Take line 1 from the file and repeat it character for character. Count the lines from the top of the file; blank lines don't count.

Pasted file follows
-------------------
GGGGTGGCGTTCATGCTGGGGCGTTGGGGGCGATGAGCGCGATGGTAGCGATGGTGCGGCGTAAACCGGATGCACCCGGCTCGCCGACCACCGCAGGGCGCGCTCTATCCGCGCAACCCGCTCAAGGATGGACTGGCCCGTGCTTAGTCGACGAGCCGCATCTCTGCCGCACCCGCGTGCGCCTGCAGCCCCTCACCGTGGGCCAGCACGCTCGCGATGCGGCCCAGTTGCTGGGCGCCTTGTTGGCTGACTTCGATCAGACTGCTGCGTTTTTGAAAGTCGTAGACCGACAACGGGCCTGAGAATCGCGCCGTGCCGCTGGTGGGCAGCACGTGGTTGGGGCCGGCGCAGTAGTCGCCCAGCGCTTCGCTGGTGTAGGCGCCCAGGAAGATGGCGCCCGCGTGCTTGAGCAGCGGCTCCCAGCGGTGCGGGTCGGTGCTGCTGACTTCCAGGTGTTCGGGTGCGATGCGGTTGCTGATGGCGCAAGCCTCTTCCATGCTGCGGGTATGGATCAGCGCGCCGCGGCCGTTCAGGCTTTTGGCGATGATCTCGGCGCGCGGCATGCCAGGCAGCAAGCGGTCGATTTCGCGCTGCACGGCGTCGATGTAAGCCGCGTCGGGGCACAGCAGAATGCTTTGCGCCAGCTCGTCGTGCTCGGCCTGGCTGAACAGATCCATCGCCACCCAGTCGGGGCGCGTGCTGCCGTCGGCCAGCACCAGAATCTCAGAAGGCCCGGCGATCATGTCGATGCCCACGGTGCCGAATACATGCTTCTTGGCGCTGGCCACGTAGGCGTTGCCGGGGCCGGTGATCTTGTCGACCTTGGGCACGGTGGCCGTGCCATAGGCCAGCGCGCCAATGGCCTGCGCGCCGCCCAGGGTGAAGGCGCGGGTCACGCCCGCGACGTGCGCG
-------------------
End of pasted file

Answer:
GGGGTGGCGTTCATGCTGGGGCGTTGGGGGCGATGAGCGCGATGGTAGCGATGGTGCGGCGTAAACCGGATGCACCCGGCTCGCCGACCACCGCAGGGCGCGCTCTATCCGCGCAACCCGCTCAAGGATGGACTGGCCCGTGCTTAGTCGACGAGCCGCATCTCTGCCGCACCCGCGTGCGCCTGCAGCCCCTCACCGTGGGCCAGCACGCTCGCGATGCGGCCCAGTTGCTGGGCGCCTTGTTGGCTGACTTCGATCAGACTGCTGCGTTTTTGAAAGTCGTAGACCGACAACGGGCCTGAGAATCGCGCCGTGCCGCTGGTGGGCAGCACGTGGTTGGGGCCGGCGCAGTAGTCGCCCAGCGCTTCGCTGGTGTAGGCGCCCAGGAAGATGGCGCCCGCGTGCTTGAGCAGCGGCTCCCAGCGGTGCGGGTCGGTGCTGCTGACTTCCAGGTGTTCGGGTGCGATGCGGTTGCTGATGGCGCAAGCCTCTTCCATGCTGCGGGTATGGATCAGCGCGCCGCGGCCGTTCAGGCTTTTGGCGATGATCTCGGCGCGCGGCATGCCAGGCAGCAAGCGGTCGATTTCGCGCTGCACGGCGTCGATGTAAGCCGCGTCGGGGCACAGCAGAATGCTTTGCGCCAGCTCGTCGTGCTCGGCCTGGCTGAACAGATCCATCGCCACCCAGTCGGGGCGCGTGCTGCCGTCGGCCAGCACCAGAATCTCAGAAGGCCCGGCGATCATGTCGATGCCCACGGTGCCGAATACATGCTTCTTGGCGCTGGCCACGTAGGCGTTGCCGGGGCCGGTGATCTTGTCGACCTTGGGCACGGTGGCCGTGCCATAGGCCAGCGCGCCAATGGCCTGCGCGCCGCCCAGGGTGAAGGCGCGGGTCACGCCCGCGACGTGCGCG